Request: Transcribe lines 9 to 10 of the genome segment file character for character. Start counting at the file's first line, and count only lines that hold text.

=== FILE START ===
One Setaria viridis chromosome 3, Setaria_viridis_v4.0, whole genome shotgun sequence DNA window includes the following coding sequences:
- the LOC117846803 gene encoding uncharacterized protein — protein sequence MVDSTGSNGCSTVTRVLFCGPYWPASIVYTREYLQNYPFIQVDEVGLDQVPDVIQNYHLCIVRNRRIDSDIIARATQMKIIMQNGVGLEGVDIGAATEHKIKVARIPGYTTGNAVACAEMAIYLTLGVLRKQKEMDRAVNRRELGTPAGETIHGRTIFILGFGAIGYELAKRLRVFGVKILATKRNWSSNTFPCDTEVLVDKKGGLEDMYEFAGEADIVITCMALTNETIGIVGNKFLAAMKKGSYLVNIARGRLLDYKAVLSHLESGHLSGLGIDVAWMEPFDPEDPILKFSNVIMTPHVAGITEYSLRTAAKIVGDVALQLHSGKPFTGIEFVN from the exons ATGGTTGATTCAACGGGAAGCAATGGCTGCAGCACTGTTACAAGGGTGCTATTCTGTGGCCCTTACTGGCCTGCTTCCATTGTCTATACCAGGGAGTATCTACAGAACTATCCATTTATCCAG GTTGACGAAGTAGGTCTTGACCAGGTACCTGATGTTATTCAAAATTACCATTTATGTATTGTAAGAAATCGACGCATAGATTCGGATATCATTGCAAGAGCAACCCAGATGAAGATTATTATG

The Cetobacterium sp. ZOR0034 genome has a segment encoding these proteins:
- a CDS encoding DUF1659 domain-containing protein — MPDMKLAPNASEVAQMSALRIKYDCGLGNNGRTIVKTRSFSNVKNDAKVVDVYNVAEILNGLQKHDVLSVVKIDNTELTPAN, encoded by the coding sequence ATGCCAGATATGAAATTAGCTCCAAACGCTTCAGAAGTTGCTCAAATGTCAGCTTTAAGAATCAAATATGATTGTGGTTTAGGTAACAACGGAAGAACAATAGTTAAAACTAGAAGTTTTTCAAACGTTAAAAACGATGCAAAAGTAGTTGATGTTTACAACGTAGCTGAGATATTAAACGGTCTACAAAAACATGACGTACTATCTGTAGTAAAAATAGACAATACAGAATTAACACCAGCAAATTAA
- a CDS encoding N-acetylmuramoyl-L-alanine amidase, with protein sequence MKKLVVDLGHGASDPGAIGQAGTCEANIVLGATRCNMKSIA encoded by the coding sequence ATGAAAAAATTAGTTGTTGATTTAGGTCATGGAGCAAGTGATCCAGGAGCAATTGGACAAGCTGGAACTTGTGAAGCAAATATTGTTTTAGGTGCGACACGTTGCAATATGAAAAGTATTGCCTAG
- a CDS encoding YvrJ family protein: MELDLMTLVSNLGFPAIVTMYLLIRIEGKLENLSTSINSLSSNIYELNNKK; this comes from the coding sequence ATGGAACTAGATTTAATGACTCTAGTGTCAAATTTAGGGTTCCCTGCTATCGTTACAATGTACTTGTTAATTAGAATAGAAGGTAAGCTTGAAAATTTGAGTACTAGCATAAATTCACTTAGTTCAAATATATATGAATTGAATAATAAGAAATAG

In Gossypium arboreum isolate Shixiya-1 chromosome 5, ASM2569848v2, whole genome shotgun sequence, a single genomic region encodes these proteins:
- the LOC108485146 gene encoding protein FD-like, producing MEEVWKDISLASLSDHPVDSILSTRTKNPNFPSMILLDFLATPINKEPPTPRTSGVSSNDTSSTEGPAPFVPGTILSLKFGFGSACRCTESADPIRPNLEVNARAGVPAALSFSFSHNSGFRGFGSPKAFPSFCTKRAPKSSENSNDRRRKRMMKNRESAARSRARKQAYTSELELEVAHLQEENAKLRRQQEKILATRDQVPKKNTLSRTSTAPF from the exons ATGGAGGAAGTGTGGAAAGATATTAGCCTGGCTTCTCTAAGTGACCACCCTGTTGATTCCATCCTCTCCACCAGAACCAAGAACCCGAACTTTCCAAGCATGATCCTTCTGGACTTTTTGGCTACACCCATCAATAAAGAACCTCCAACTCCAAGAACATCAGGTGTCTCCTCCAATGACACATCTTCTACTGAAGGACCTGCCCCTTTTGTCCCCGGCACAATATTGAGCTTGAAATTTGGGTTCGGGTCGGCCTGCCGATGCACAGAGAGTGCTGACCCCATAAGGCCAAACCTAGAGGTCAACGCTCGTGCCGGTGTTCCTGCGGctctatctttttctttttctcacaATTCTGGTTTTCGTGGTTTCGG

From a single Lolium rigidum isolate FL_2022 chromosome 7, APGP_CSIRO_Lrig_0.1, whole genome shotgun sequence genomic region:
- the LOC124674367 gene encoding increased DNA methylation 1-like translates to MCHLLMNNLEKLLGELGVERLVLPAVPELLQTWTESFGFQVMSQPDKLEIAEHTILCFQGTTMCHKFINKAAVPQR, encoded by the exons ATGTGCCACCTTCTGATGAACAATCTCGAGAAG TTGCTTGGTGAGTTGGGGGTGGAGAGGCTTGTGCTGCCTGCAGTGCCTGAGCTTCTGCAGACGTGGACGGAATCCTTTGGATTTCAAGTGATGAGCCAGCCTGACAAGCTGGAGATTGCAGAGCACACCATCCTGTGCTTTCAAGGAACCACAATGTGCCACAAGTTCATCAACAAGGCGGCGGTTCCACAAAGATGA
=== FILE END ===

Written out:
From a single Lolium rigidum isolate FL_2022 chromosome 7, APGP_CSIRO_Lrig_0.1, whole genome shotgun sequence genomic region:
- the LOC124674367 gene encoding increased DNA methylation 1-like translates to MCHLLMNNLEKLLGELGVERLVLPAVPELLQTWTESFGFQVMSQPDKLEIAEHTILCFQGTTMCHKFINKAAVPQR, encoded by the exons ATGTGCCACCTTCTGATGAACAATCTCGAGAAG TTGCTTGGTGAGTTGGGGGTGGAGAGGCTTGTGCTGCCTGCAGTGCCTGAGCTTCTGCAGACGTGGACGGAATCCTTTGGATTTCAAGTGATGAGCCAGCCTGACAAGCTGGAGATTGCAGAGCACACCATCCTGTGCTTTCAAGGAACCACAATGTGCCACAAGTTCATCAACAAGGCGGCGGTTCCACAAAGATGA